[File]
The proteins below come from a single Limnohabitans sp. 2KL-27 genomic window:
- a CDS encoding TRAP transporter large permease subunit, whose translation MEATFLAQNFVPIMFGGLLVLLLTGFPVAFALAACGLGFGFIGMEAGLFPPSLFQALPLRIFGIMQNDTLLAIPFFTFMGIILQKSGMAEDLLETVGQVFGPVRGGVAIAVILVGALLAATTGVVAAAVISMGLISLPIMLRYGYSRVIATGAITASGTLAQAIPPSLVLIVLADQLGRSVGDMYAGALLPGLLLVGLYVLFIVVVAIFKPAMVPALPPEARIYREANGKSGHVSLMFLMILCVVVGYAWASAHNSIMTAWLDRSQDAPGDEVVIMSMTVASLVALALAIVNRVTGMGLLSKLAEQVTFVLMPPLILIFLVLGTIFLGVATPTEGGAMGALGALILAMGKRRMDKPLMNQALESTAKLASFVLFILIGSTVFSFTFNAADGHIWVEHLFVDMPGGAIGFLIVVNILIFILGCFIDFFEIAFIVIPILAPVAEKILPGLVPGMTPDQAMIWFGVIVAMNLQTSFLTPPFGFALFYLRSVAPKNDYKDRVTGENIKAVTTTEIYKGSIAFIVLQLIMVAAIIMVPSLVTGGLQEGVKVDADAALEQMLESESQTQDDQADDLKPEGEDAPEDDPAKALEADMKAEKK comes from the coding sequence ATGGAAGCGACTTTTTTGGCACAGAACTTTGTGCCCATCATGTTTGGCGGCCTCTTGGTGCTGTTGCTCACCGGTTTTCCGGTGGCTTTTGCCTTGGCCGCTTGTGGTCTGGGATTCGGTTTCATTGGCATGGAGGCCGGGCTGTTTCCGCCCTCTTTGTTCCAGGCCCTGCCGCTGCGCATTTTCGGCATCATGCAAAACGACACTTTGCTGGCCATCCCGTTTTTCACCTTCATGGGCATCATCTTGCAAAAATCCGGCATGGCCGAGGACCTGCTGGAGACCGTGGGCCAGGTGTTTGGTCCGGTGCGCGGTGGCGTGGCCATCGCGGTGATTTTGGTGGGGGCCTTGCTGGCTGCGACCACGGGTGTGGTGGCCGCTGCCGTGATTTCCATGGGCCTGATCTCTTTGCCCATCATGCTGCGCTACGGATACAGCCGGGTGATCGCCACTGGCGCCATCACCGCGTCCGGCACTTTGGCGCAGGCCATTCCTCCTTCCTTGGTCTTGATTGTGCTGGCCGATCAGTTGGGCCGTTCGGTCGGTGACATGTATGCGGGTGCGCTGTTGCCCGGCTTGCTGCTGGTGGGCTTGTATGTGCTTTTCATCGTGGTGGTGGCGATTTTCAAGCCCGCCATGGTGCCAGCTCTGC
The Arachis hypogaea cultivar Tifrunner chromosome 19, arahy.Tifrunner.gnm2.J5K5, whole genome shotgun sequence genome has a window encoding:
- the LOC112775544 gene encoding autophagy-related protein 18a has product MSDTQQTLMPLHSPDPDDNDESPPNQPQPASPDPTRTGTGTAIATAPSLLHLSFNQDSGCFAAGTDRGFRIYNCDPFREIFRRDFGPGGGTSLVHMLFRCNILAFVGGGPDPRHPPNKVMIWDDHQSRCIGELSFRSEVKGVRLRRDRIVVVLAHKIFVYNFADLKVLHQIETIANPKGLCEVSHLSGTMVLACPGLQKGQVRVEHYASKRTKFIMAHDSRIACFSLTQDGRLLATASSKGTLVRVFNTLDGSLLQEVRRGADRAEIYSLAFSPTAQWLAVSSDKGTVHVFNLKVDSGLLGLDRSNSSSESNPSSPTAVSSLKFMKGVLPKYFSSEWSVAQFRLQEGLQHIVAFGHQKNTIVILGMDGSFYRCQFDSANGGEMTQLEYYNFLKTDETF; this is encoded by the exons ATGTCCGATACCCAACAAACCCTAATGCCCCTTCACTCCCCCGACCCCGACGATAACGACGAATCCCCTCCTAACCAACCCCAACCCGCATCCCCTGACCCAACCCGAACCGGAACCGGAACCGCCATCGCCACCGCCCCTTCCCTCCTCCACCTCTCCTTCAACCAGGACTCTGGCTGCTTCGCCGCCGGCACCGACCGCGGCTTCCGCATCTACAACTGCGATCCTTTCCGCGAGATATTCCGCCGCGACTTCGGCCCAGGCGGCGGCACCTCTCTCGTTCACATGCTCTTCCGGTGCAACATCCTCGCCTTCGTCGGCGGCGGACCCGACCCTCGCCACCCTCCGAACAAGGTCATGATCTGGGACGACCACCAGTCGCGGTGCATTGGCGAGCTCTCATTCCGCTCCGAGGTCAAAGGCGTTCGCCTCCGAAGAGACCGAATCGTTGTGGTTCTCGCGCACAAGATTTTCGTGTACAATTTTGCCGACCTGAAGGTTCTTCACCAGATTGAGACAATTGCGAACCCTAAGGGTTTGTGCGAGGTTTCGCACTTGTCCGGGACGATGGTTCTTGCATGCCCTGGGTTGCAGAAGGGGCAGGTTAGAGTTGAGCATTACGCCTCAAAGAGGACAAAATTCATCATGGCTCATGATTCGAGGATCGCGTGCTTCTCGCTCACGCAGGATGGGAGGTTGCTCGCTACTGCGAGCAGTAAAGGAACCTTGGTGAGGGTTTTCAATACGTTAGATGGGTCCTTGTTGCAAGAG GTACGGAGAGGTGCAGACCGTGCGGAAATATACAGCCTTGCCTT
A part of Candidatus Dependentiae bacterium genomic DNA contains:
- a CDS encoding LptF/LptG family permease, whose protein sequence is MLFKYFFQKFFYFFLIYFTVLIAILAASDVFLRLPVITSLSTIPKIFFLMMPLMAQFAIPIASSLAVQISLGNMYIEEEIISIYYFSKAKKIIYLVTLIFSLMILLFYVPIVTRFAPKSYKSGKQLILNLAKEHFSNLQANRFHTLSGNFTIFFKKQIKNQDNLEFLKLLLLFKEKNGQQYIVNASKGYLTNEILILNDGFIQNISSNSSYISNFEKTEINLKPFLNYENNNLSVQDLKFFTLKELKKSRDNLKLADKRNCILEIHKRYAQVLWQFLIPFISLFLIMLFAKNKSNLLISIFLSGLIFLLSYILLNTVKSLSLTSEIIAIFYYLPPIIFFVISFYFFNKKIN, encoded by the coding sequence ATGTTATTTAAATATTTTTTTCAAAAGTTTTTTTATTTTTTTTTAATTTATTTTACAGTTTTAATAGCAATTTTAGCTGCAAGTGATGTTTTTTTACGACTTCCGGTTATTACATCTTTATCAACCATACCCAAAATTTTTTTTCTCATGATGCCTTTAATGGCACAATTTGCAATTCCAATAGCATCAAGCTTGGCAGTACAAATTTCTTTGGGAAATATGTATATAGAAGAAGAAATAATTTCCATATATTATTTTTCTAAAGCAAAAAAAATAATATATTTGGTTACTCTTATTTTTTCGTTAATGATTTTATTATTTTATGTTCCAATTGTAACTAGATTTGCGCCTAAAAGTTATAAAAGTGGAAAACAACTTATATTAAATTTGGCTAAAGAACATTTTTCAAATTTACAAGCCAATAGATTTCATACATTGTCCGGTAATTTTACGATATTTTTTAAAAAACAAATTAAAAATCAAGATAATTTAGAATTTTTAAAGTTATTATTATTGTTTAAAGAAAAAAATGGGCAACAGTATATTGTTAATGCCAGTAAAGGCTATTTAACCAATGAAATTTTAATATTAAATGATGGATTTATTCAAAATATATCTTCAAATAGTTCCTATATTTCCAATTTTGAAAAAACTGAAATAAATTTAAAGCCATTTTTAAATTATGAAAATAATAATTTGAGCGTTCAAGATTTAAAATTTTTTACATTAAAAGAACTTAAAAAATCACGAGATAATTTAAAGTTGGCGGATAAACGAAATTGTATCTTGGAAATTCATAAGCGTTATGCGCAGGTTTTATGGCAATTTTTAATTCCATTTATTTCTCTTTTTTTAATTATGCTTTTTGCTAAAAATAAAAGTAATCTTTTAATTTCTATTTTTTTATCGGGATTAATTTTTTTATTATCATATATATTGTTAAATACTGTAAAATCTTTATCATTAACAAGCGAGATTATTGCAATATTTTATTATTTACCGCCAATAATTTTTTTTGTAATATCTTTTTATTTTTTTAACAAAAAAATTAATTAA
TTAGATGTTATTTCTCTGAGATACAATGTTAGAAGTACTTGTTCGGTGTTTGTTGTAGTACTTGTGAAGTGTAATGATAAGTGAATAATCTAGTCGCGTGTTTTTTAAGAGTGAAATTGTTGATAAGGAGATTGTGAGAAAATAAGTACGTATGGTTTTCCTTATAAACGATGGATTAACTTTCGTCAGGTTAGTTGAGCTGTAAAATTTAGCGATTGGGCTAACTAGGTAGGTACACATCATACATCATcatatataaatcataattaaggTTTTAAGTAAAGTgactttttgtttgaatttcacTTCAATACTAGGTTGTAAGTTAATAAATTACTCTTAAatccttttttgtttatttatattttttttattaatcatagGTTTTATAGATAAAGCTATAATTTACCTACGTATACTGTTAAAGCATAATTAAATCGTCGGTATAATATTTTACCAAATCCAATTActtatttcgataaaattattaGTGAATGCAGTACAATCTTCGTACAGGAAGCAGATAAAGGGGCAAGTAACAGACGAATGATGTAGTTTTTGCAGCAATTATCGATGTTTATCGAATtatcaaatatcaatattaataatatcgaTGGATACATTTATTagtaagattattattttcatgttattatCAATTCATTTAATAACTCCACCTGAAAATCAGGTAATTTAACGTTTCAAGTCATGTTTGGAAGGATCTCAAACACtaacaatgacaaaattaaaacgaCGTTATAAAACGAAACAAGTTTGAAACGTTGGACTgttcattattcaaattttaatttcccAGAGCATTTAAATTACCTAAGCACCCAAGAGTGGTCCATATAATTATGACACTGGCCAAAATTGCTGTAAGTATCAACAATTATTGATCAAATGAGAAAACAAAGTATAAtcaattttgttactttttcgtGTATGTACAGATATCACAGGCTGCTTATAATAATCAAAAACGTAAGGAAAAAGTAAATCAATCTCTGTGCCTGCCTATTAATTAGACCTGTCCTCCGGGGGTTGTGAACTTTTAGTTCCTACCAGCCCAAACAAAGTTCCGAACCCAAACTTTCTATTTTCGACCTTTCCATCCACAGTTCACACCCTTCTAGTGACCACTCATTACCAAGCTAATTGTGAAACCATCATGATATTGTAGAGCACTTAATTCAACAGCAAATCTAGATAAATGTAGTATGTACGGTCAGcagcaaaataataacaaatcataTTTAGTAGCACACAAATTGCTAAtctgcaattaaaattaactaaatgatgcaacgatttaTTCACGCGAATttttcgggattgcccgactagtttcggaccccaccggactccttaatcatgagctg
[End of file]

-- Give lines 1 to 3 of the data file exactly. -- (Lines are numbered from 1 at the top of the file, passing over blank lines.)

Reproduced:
The proteins below come from a single Limnohabitans sp. 2KL-27 genomic window:
- a CDS encoding TRAP transporter large permease subunit, whose translation MEATFLAQNFVPIMFGGLLVLLLTGFPVAFALAACGLGFGFIGMEAGLFPPSLFQALPLRIFGIMQNDTLLAIPFFTFMGIILQKSGMAEDLLETVGQVFGPVRGGVAIAVILVGALLAATTGVVAAAVISMGLISLPIMLRYGYSRVIATGAITASGTLAQAIPPSLVLIVLADQLGRSVGDMYAGALLPGLLLVGLYVLFIVVVAIFKPAMVPALPPEARIYREANGKSGHVSLMFLMILCVVVGYAWASAHNSIMTAWLDRSQDAPGDEVVIMSMTVASLVALALAIVNRVTGMGLLSKLAEQVTFVLMPPLILIFLVLGTIFLGVATPTEGGAMGALGALILAMGKRRMDKPLMNQALESTAKLASFVLFILIGSTVFSFTFNAADGHIWVEHLFVDMPGGAIGFLIVVNILIFILGCFIDFFEIAFIVIPILAPVAEKILPGLVPGMTPDQAMIWFGVIVAMNLQTSFLTPPFGFALFYLRSVAPKNDYKDRVTGENIKAVTTTEIYKGSIAFIVLQLIMVAAIIMVPSLVTGGLQEGVKVDADAALEQMLESESQTQDDQADDLKPEGEDAPEDDPAKALEADMKAEKK comes from the coding sequence ATGGAAGCGACTTTTTTGGCACAGAACTTTGTGCCCATCATGTTTGGCGGCCTCTTGGTGCTGTTGCTCACCGGTTTTCCGGTGGCTTTTGCCTTGGCCGCTTGTGGTCTGGGATTCGGTTTCATTGGCATGGAGGCCGGGCTGTTTCCGCCCTCTTTGTTCCAGGCCCTGCCGCTGCGCATTTTCGGCATCATGCAAAACGACACTTTGCTGGCCATCCCGTTTTTCACCTTCATGGGCATCATCTTGCAAAAATCCGGCATGGCCGAGGACCTGCTGGAGACCGTGGGCCAGGTGTTTGGTCCGGTGCGCGGTGGCGTGGCCATCGCGGTGATTTTGGTGGGGGCCTTGCTGGCTGCGACCACGGGTGTGGTGGCCGCTGCCGTGATTTCCATGGGCCTGATCTCTTTGCCCATCATGCTGCGCTACGGATACAGCCGGGTGATCGCCACTGGCGCCATCACCGCGTCCGGCACTTTGGCGCAGGCCATTCCTCCTTCCTTGGTCTTGATTGTGCTGGCCGATCAGTTGGGCCGTTCGGTCGGTGACATGTATGCGGGTGCGCTGTTGCCCGGCTTGCTGCTGGTGGGCTTGTATGTGCTTTTCATCGTGGTGGTGGCGATTTTCAAGCCCGCCATGGTGCCAGCTCTGC
The Arachis hypogaea cultivar Tifrunner chromosome 19, arahy.Tifrunner.gnm2.J5K5, whole genome shotgun sequence genome has a window encoding: